We store cookies on your device to make sure we give you the best experience on this website. I'm fine with this - Turn cookies off
Switch to an accessible version of this website which is easier to read. (requires cookies)

Pre-Budget Report statement

December 9, 2009 10:01 PM
By Charles West

Here's what Lib Dem shadow chancellor Vince Cable had to say in response to Alistair Darling's Pre-Budget Report statement:

What we needed was a national economic plan but what we got was a weak party manifesto. There has never been a deficit like this and we need a sensible and coherent plan for dealing with it.

    "The Chancellor has ducked the hard choices on spending and cuts. Instead of facing up to reality he has chosen to move the goal posts by relying on fanciful growth forecasts. He could have used this Budget to make the tax system fairer. But instead people on middle incomes will be paying more tax while those at the top end continue to enjoy their loopholes.

    "The bankers' payroll tax is the worst type of gesture politics and a gift wrapped invitation to tax avoidance. The hidden costs of this budget will be borne by low paid workers who face a cut in real wages because of the 1% pay rise - which is lower than inflation.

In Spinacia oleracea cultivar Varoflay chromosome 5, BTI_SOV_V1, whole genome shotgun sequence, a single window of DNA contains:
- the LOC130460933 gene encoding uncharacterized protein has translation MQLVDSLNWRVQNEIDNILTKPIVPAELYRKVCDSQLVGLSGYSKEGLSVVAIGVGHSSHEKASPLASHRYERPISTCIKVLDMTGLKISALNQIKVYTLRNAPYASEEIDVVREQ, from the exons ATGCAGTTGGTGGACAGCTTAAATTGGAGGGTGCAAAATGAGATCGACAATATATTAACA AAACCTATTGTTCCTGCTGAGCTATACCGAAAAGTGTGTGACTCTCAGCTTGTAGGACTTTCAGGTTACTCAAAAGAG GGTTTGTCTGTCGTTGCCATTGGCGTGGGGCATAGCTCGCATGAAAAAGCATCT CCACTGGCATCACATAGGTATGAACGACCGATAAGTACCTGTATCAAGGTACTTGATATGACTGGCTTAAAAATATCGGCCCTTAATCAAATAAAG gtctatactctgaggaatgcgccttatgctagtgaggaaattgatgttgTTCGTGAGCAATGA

"This is a good budget for bingo and boilers but not much else."

There's some interesting detail in the accompanying press release's notes to editors, notably …

2% increase in tax on workers

The Chancellor has announced a further 0.5% increase in National Insurance in addition to the 0.5% increase announced last April for both employees and employers, amounting to a 2% increase in tax on workers. Furthermore, a 1% increase in NICs means that by 2011/12, people earning over £7,000 will pay 32% tax on their income (20% income tax plus 12% NIC)

Highly optimistic growth assumptions

The Government has assumed that the structural deficit has shrunk by 1% based on highly optimistic assumptions about growth and the output gap. In the 2009 budget the Chancellor assumed the cyclically adjusted surplus on the current budget in 2010/11 would be 6.4% - he has now decided it is actually 5.4%. Even with this assumption the Government is predicting the national debt will be higher in every year than was expected in the last budget.

Government has made it easy for bankers to avoid bonus tax

    The bank pay roll tax will only be levied until the 5 April 2010, making this tax wide open to avoidance, for example:
    a. Multiple bonus payments
    b. Deferral of bonus payments until after April
    c. Relating bonus payments for years other than 2009
    d. Temporary increases in basic salaries
    e. Payments in benefits in kind

Real pay cut of 1.5% for workers

    A 1% pay increase for workers will mean a real pay cut of 1.5% as the Treasury predicts RPI inflation to be 2.5% in 2010/2011.